About the course
In this course, professional and subject theory courses are delivered by the University of Leicester and the two school placements are within the Brooke Weston Teaching School Alliance schools. In the first school placement at Brooke Weston, there will be the opportunity to mix with trainees from other disciplines and to consider the ways in which theory is translated into good practice by outstanding teachers.
At university, trainee teachers within the History, Geography, RE and Social Sciences subject specialisms are taught as a PGCE Humanities group. You will have specialist inputs on your chosen subject and also gain experience of issues in planning and teaching cross-curricular work within the Humanities.
Religious Education is an exciting and relevant subject which plays a major role in helping children to contribute to a cohesive and compassionate society.
The PGCE programme is both challenging and rewarding and we hope that it will develop both your enthusiasm and confidence as a teacher and Religious Education specialist.
PCGE Secondary Religious Education aims to:
•Support students to extend and deepen their subject knowledge of Religious Education:
•Expose students to a wide range of strategies for teaching and learning and assessment in Religious Education;
•Support students in exploring the use of ICT in Religious Education teaching and learning, including Internet resources and services and Blackboard as integral parts of the course; and
•Support students to individualise their learning on the course as competent and committed professionals.
The Religious Education subject specialism will cover a variety of areas including:
•The meaning and purpose of Religious Education;
•Teaching RE at KS3, GCSE and A Level;
•The possibilities, opportunities and limitations in the implementation of the non-statutory National Curriculum Framework for Religious Education;
•Assessment in Religious Education;
•Learning about and learning from religion;
•Teaching religion in a diverse community;
•Social, moral, spiritual and cultural development;
•Emotive and controversial issues;
•Curriculum Design; and
•Personal, Social and Health Education.
Continuous assessment is used throughout the course and there are no examinations.
There is a two-stage interview process. If invited for interview, you will first meet members of the Brooke Weston team and will have the opportunity to meet current or former trainees and to see Brooke Weston at work. The interview takes the form of a conversation which will explore your ideas about education and your subject; the object is to ensure that those who join the course will have the best possible chance of becoming good and outstanding teachers.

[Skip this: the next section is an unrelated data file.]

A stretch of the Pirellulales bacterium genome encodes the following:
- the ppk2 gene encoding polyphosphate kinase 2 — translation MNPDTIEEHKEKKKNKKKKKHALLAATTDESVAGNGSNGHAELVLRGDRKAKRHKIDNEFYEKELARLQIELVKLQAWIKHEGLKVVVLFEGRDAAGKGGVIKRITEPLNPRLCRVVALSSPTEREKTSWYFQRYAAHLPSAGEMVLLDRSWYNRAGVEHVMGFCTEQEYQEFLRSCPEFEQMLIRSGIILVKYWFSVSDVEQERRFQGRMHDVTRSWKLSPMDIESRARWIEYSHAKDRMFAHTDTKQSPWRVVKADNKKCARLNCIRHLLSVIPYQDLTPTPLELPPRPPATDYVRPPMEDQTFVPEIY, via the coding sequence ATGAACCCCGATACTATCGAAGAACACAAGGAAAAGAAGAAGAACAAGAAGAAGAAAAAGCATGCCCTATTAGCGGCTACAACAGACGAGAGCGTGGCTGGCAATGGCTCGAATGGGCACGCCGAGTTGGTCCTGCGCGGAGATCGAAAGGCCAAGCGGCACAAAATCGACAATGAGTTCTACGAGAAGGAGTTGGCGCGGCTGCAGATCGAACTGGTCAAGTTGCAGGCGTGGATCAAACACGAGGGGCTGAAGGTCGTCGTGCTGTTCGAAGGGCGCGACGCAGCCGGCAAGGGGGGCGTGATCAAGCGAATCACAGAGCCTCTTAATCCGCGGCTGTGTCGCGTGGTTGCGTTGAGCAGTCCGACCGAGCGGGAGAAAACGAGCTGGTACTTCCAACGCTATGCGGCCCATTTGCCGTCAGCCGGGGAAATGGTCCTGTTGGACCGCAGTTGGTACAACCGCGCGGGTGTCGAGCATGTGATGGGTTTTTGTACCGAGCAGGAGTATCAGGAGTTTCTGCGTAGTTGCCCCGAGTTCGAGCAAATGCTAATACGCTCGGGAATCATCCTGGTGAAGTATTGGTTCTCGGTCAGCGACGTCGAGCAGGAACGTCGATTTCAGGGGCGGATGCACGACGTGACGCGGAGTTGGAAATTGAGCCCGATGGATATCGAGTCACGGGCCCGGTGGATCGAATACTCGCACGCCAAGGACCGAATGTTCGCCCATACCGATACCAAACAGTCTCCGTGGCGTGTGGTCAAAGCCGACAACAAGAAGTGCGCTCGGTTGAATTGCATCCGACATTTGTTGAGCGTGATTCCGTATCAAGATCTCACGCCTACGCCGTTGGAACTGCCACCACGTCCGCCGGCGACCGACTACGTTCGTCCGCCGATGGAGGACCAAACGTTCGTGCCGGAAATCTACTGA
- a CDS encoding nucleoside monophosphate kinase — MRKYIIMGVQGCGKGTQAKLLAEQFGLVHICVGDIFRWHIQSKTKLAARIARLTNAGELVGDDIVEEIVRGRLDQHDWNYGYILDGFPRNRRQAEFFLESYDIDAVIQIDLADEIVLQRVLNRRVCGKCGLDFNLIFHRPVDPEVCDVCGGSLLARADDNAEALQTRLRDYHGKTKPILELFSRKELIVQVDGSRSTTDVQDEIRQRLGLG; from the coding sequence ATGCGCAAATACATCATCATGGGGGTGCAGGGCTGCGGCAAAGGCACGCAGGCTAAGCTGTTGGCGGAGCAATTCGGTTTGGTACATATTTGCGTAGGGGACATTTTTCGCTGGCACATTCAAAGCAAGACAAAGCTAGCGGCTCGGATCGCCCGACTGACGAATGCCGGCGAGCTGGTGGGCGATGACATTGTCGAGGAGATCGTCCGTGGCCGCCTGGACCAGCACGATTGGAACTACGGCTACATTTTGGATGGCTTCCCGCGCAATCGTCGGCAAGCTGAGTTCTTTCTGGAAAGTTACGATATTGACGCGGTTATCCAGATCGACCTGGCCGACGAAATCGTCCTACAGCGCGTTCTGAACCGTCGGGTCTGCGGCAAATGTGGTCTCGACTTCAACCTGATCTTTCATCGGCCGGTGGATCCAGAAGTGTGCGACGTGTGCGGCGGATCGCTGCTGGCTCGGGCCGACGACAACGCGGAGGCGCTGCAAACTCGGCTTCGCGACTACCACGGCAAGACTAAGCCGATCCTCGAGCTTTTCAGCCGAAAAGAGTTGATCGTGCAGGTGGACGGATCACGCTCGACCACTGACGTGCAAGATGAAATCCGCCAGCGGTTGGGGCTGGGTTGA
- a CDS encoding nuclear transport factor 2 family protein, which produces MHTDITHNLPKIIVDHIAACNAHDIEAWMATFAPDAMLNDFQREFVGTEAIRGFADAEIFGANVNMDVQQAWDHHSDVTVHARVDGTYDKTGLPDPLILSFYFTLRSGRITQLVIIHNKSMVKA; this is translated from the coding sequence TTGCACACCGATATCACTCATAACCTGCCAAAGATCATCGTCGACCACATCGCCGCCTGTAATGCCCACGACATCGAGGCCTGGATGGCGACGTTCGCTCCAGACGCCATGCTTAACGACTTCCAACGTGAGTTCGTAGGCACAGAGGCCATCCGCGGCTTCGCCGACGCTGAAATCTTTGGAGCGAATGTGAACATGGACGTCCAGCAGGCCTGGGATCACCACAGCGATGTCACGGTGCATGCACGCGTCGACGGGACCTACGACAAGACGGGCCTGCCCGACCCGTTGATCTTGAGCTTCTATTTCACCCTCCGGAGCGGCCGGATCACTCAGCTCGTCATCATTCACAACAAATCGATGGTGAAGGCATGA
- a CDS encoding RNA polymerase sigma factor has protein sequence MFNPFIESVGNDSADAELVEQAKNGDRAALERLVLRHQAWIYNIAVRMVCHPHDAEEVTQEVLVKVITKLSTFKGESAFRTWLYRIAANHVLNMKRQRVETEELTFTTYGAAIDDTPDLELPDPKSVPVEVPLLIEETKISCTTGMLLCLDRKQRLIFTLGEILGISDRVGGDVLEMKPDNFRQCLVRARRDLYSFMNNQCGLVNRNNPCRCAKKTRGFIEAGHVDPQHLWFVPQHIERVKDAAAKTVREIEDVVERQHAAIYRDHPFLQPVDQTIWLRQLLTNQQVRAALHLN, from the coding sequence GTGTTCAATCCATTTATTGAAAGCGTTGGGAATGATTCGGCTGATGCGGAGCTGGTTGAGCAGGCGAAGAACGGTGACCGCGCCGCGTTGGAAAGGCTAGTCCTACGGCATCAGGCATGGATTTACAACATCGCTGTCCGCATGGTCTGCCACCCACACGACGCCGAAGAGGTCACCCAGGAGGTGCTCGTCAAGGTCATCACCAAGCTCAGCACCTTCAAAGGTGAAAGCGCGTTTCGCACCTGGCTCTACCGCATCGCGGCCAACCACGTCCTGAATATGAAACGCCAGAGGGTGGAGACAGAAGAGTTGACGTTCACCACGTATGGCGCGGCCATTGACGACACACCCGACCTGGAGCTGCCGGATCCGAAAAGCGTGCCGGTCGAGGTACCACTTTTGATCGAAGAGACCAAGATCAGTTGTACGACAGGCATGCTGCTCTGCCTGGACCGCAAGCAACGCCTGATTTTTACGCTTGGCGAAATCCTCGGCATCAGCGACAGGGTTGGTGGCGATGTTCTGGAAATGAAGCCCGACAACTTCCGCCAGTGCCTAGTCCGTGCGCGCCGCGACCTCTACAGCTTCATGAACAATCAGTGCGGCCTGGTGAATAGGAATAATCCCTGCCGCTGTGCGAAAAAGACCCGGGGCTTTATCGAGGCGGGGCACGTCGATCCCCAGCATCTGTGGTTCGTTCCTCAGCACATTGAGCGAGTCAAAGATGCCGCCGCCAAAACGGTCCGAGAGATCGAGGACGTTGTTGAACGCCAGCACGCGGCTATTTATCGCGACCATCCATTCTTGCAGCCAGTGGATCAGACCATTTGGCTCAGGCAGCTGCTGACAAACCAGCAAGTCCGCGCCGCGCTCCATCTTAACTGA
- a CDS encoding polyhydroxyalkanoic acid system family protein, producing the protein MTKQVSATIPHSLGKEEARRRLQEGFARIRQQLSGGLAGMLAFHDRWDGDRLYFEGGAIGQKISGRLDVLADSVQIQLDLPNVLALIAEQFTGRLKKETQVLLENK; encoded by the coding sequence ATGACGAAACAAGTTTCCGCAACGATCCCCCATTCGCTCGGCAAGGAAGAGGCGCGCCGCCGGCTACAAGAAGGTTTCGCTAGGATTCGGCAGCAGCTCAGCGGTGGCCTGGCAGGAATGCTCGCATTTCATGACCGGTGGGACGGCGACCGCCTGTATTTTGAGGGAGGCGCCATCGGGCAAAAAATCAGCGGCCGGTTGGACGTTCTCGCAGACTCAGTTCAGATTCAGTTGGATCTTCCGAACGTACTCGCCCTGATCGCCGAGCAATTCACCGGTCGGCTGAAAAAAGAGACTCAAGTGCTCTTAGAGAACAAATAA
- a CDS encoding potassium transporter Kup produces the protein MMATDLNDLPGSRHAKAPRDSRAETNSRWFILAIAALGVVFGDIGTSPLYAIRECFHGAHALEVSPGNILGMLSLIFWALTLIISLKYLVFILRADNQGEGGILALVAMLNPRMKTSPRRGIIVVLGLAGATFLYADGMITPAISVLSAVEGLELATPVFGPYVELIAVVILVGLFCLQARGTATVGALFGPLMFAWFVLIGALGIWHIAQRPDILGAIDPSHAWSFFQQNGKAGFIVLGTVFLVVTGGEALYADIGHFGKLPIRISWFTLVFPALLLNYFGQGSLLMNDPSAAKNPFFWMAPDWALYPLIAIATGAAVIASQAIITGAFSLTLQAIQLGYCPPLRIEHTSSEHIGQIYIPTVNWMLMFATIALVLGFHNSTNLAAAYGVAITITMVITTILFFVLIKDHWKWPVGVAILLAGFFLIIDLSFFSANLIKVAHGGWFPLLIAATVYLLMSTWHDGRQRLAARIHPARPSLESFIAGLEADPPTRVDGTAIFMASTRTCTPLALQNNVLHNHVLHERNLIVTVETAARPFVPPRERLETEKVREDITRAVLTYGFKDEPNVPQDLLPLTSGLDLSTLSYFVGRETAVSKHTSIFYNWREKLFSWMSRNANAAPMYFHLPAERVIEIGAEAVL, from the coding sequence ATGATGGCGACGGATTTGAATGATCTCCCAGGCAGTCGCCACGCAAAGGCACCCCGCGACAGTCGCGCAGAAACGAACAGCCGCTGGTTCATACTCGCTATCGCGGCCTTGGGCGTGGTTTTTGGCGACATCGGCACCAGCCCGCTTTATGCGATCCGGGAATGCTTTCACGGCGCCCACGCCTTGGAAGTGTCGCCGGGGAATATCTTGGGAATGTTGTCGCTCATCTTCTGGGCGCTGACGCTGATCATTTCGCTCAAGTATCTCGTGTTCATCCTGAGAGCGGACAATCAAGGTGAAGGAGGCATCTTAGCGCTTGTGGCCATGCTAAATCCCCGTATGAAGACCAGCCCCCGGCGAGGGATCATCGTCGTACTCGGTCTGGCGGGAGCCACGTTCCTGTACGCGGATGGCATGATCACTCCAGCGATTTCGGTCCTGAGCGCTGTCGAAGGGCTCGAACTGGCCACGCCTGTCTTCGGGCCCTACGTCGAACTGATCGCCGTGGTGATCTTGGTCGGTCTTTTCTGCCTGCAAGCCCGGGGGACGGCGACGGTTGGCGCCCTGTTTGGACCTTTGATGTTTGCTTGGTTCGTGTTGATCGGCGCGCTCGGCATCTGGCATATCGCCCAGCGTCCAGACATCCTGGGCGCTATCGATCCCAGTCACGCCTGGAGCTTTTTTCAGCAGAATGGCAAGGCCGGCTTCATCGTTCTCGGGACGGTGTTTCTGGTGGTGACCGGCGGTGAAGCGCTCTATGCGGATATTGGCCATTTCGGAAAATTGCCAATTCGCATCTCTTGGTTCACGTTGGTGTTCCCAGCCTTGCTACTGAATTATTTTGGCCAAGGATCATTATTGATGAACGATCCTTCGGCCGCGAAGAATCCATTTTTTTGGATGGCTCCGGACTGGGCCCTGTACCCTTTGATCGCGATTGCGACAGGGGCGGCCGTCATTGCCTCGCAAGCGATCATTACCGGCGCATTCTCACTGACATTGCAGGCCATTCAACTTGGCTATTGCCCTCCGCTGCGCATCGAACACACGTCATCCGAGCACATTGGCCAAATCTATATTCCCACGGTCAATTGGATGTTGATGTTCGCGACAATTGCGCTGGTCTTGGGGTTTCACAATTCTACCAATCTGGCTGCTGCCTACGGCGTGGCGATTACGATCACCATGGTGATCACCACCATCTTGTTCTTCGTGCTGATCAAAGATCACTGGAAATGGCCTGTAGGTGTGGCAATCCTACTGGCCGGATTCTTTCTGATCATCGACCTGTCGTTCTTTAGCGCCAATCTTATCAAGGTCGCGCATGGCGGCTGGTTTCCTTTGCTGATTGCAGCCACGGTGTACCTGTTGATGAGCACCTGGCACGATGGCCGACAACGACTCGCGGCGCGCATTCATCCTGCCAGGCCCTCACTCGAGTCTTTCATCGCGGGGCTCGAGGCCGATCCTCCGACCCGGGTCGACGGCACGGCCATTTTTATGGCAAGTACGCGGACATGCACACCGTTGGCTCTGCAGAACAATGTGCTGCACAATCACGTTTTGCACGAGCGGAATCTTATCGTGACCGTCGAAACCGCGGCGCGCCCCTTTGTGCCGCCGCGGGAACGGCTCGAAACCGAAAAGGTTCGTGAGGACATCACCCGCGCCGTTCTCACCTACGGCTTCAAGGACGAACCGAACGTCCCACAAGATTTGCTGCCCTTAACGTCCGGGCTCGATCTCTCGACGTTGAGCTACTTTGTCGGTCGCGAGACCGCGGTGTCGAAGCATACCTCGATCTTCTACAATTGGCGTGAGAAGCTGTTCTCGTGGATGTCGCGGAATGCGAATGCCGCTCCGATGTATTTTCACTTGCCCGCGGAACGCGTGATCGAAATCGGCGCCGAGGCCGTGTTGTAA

In the second interview, which is at the university, you will meet members of the course team who will give an overview of the course and answer any questions you may have. You will participate in a group task with candidates from a range of subjects and give a brief presentation as part of a small group. Subject tutors will introduce a written subject task that you will complete during the day and you will have an individual interview with a subject tutor. The interview is not a daunting process but rather a discussion about your suitability and preparation for going into teaching. During the interview, you will explore any additional preparation needed to help put you in the best possible position to engage successfully with the course from the start.
How school placements work
You will undertake two secondary teaching placements in the Brooke Weston Teaching School Alliance partner schools. The placements are referred to as 'Phase A' and 'Phase B' placements.
After induction you will spend 8 weeks in your Phase A placement school. Wherever possible, the first placement is in Brooke Weston Academy. This placement offers ample opportunity to observe and learn from outstanding teachers. Trainees also have the opportunity to discuss their work and progress with each other and to enhance their understanding of ways to apply what they have learned through a practical school-based programme of professional studies. You will build on existing experience and develop new skills with support from the Coordinator for Initial Teacher Education and a subject mentor who will oversee your professional development. Both will liaise closely with your university tutor who will also support you. During this placement you will be expected to fulfil a 50% timetable.
During your second placement you will spend about 14 weeks in a different school, also supported by a mentor, ITE Coordinator and university tutor. We try to place trainees in contrasting schools to ensure you have a rich and varied experience in your initial training year and that you have the opportunity to teach across the 11-18 age range. During this placement you will be expected to fulfil a 66% timetable.
All trainees will also undertake a week in a primary school following their Phase A placement to support their understanding of the broader context of education and to support writing of one of the PGCE assignments.